West Virginia's water quality standards include two narrative water quality criteria, which are designed to protect uses of West Virginia's streams related to aquatic life. Those criteria provide:

3.2. No sewage, industrial wastes or other wastes present in any of the waters of the state shall cause therein or materially contribute to any of the following conditions thereof:
. . .
3.2.e. Materials in concentrations which are harmful, hazardous or toxic to man, animal or aquatic life;
. . .
3.2.i. Any other condition, including radiological exposure, which adversely alters the integrity of the waters of the State including wetlands; no significant adverse impact to the chemical, physical, hydrologic, or biological components of aquatic ecosystems shall be allowed.

W.Va. Code R. §§ 47-2-3.2.e-3.2.i.

         Coal mines are also subject to regulation under the SMCRA, which prohibits any person from engaging in or carrying out surface coal mining operations without first obtaining a permit from the Office of Surface Mining Reclamation and Enforcement (“OSMRE”) or an authorized state agency. 30 U.S.C. §§ 1211, 1256, 1257. A state may receive approval to administer a state-run surface mining permit program under the authority of 30 U.S.C. § 1253. In 1981, West Virginia received conditional approval of its state-run program, which is administered through the WVDEP pursuant to the West Virginia Surface Coal Mining and Reclamation Act (“WVSCMRA”). W.Va. Code §§ 22-3-1 to -33; 46 Fed. Reg. 5915-01 (Jan. 21, 1981). Regulations passed pursuant to the WVSCMRA require permittees to comply with the terms and conditions of their permits and all applicable performance standards. W.Va. Code R. § 38-2-3.33.c. One of these performance standards requires that mining discharges “shall not violate effluent limitations or cause a violation of applicable water quality standards.” Id. § 38-2-14.5.b. Another performance standard mandates that “[a]dequate facilities shall be installed, operated and maintained using the best technology currently available . . . to treat any water discharged from the permit area so that it complies with the requirements of subdivision 14.5.b of this subsection.” Id. § 38-2-14.5.c.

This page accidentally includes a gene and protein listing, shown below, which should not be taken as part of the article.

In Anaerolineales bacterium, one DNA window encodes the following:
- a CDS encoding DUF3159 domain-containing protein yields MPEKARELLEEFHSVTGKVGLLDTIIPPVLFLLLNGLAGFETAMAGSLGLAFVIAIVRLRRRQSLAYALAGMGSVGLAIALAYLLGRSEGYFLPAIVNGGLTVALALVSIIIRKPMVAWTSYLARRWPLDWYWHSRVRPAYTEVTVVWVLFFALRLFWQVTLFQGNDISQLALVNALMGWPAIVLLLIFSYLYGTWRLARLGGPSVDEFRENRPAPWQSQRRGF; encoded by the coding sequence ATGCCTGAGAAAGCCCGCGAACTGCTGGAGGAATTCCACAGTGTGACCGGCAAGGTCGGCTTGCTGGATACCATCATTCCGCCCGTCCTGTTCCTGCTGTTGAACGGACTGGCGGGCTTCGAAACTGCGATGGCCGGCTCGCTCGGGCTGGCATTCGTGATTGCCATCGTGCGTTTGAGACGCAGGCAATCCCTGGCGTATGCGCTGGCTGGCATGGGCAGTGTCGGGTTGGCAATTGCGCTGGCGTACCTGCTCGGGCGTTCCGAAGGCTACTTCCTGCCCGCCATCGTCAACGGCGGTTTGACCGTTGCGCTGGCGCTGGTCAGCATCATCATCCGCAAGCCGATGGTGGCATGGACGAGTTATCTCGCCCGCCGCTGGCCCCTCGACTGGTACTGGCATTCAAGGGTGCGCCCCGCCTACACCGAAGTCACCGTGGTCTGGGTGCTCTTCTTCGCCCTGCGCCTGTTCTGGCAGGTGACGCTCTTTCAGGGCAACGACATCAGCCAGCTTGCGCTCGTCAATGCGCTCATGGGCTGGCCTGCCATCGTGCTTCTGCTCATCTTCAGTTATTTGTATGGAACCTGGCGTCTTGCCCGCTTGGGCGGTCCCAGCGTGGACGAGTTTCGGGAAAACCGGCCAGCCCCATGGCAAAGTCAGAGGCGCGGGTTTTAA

B. Factual Background